Today I Saw God
I was talking to a good friend the other day, verbally processing the last few weeks. We talked about the end of summer, the start of fall, school beginning, returning to a schedule and how busy work is right now. In our conversation we realizedthat ever since "school started," the people we know and love have been dealing with an inordinate amount of stress and struggle. School tends to signal the end of summer even for those who are not students or educational professionals. In many ways, this stress has a national impact.
My friend shared that a few days prior, she spoke with a parent who was distressed about her child's recent emotional state. After asking this parent a few questions my friend asked, "What has changed since the summer that would create heightened stress and anxiety?" already knowing the answer. "School started," the parent responded.
For some, school is their happy placea place where they are challenged academically and where their social needs are met. For others, just thinking about itproduces great anxiety. However, for all, it is a place of great burden, responsibility and stress. After spending more time this week thinking about my friend's conversation, I concluded that this added responsibility and heightened stress, anxiety and pressure to outperform is present in all of our lives. Whatever it is that we do, we experience these same feelings prevalently.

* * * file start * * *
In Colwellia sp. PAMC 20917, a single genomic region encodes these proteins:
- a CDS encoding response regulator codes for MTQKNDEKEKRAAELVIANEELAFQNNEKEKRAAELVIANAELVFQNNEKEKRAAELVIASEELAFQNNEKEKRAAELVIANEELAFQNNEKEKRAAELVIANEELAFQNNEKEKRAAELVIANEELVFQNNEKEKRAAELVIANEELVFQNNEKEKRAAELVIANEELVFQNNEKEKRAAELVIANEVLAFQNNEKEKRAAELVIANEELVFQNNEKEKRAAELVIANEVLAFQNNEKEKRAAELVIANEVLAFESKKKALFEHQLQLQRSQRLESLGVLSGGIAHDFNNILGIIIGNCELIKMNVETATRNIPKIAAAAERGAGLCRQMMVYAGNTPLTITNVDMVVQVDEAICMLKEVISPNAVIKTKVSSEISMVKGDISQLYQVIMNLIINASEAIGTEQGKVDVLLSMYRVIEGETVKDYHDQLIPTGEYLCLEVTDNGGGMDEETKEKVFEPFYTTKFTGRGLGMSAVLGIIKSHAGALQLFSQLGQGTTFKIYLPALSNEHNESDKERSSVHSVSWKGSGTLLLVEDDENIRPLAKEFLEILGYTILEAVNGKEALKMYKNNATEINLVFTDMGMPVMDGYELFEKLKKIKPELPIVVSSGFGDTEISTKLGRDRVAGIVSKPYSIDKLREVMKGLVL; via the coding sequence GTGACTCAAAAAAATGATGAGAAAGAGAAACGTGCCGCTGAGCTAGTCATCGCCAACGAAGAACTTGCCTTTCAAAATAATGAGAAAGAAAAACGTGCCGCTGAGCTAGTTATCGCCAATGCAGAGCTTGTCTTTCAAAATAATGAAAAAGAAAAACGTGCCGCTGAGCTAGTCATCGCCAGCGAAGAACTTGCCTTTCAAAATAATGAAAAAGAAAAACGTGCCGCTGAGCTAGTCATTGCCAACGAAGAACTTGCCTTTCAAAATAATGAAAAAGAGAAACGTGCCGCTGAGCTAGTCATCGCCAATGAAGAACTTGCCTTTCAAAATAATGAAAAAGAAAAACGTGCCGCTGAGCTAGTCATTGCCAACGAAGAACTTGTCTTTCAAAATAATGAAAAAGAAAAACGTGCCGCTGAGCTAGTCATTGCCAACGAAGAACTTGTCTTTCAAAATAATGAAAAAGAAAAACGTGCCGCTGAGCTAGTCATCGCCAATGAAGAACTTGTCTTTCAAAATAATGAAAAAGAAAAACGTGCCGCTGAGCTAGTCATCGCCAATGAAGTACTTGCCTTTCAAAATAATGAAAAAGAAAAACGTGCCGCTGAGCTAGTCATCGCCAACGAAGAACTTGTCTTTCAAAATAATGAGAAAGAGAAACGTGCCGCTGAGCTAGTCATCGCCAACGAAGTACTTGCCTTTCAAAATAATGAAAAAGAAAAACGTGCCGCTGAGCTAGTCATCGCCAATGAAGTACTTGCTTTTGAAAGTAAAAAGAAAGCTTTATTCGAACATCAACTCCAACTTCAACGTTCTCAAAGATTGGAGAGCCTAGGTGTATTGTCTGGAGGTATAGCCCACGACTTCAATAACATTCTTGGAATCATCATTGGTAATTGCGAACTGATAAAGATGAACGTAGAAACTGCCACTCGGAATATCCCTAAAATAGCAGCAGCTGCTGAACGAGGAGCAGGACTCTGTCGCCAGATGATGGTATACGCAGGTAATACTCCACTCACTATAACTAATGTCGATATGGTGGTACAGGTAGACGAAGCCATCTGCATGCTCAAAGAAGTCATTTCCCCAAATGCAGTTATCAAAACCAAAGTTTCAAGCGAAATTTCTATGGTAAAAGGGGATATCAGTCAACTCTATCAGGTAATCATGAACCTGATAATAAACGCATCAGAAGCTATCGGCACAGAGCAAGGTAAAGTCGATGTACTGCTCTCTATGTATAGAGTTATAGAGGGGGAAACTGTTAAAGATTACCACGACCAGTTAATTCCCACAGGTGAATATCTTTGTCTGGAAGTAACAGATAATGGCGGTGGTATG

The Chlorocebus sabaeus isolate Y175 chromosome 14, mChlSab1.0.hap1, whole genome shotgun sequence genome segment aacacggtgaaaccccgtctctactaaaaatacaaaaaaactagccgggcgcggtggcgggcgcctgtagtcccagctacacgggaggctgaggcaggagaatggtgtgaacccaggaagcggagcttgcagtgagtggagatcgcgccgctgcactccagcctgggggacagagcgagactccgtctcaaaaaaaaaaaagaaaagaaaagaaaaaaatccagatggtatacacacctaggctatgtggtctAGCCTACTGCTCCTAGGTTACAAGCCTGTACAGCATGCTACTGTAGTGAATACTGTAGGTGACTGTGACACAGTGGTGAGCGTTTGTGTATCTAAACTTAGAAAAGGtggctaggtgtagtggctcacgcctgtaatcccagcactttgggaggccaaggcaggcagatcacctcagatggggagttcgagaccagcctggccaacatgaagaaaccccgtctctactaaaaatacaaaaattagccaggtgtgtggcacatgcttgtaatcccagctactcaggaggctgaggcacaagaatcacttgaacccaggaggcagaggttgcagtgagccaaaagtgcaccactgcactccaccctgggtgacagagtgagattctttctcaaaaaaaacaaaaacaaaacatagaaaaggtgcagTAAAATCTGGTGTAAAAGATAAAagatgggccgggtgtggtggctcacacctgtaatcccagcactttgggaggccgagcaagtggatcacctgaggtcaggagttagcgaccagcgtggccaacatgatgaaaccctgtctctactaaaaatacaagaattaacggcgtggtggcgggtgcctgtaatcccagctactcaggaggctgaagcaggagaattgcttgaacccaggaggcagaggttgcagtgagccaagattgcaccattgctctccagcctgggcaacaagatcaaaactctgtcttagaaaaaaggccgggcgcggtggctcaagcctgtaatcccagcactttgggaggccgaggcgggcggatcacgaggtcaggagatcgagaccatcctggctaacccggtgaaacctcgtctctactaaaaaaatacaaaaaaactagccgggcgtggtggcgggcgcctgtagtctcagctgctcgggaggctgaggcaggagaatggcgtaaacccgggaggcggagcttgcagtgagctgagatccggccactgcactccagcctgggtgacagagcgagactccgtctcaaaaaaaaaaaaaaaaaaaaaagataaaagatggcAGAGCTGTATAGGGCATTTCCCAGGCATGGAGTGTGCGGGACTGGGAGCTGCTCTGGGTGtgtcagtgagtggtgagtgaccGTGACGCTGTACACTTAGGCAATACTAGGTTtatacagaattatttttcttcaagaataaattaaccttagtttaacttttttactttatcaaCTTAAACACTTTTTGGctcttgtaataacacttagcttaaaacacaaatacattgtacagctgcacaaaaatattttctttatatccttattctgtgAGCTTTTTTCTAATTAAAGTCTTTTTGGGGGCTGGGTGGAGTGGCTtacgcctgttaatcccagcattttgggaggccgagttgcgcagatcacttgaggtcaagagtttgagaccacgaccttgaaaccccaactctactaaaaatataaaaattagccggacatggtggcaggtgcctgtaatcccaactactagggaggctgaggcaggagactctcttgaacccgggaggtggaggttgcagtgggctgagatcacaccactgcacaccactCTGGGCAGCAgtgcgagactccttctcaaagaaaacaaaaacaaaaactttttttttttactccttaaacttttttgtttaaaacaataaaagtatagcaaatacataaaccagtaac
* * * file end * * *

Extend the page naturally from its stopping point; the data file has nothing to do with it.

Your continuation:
I'm certainly not proposing that we eliminate work and responsibility from our lives. Frankly, that sounds kind of boring and definitelydisastrous. But what I am proposing is that we take a moment, as soon as possible, to look at our lives and ask the question, "How can I juggle it all?" What is it that we are filling our lives with? Is it life-giving? Does it bear fruit? Does it further the kingdom of God and make disciples for the transformation of the world? After all, that is our calling as Christians.
What is distracting us? What is building us up?
I find that when I do this work and apply these questions on a daily basis to all the responsibilities on my plate, I may have to say "no" to something important simplybecause I can't do it all. Sometimes this means riskinga friend or business relationship because I just don't have time to do something anymore.
But I promise that doing this hard work, especially if done thoughtfully and prayerfully, is worth it. I have been lucky enough to be surrounded by people who have seen mystress and weariness and have continuously reminded me that the word "no" is easy to say, powerful to speak and worth being heard.
Slowly but surely I am learning to be thoughtful about what I fill my time with. Slowlybut surely. I think we will find that taking time to look at what is consuming us and distracting us will provide great perspective and ultimately great peace.